Part I: My top-of-the head list
Here is a partial list of the psychologists who first came to mind when I first pondered the question of psychology’s possible geniuses:
B.F. Skinner was the first person to come to mind for me. He was also the person most likely to be nominated by my expert consultants. According to one of my books on the history of psychology, a random sample of APA psychologists in 1970 ranked Skinner as the most important influence on contemporary psychology, and another poll placed Skinner as one of the 100 most important people in the world today (Hothersall, 1984). Three decades later, when over 1000 psychologists were asked to name “the greatest psychologists of the 20th century,” Skinner was still number 1.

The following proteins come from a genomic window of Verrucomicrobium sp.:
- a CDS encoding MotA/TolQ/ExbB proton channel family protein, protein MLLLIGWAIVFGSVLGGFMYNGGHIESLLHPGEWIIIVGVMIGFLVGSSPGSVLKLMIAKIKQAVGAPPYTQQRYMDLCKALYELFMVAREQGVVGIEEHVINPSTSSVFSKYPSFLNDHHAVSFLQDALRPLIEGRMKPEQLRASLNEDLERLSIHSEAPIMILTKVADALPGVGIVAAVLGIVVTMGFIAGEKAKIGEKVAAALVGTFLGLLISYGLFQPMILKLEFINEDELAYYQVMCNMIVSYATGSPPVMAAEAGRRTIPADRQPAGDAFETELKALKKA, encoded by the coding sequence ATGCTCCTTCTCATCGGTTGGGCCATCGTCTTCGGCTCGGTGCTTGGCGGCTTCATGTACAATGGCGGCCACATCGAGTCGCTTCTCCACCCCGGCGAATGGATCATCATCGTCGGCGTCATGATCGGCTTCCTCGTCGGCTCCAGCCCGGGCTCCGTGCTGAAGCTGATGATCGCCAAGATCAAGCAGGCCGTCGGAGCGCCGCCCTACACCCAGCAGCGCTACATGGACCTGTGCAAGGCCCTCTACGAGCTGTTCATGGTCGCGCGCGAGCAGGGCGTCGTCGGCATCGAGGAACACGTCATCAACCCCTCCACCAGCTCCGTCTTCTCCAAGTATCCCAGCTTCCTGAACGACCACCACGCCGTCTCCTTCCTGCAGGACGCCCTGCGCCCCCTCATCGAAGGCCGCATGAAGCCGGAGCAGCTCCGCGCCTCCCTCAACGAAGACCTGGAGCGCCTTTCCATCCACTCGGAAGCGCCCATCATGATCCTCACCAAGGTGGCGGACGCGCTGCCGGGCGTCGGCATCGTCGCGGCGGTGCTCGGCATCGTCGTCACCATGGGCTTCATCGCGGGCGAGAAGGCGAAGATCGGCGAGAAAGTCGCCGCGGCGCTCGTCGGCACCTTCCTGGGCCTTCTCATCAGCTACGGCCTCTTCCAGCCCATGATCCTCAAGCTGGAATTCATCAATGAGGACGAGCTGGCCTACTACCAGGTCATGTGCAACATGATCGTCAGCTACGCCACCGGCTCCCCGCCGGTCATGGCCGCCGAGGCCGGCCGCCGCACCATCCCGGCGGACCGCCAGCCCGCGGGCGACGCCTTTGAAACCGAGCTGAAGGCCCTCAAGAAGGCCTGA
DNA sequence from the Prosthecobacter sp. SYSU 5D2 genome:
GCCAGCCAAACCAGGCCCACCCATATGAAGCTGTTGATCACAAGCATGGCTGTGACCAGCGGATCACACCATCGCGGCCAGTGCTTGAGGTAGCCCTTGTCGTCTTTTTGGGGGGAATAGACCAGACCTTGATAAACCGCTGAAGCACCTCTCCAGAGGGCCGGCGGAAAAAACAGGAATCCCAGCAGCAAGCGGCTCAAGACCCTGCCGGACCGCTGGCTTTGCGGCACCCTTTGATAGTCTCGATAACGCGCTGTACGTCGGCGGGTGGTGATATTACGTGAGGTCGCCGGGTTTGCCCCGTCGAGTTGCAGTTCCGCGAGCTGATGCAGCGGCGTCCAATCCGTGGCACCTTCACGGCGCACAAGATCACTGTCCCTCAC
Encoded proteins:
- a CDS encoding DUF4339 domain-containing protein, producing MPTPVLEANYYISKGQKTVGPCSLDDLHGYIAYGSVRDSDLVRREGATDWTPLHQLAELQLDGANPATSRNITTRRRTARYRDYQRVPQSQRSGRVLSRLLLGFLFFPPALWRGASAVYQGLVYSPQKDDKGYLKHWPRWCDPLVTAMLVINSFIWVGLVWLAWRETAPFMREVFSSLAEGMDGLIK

Skinner was a brilliant man, who spent the better part of his career at Harvard, engaged in erudite debates with philosophers and cognitive scientists about the epistemological advantages of logical positivism and radical behaviorism. But Skinner’s most important contributions do not require a rocket scientist or an Oxford philosopher to understand. Skinner contributed, directly and indirectly, to behavioral technologies that indeed rival the digital technologies created by computer scientists – the principles of operant conditioning. At the simplest level, the idea is that people and other mobile critters (including dogs, rats, toads, and paramecia) repeat those voluntary behaviors that are followed by positive consequences, and stop performing those behaviors that are followed by negative consequences.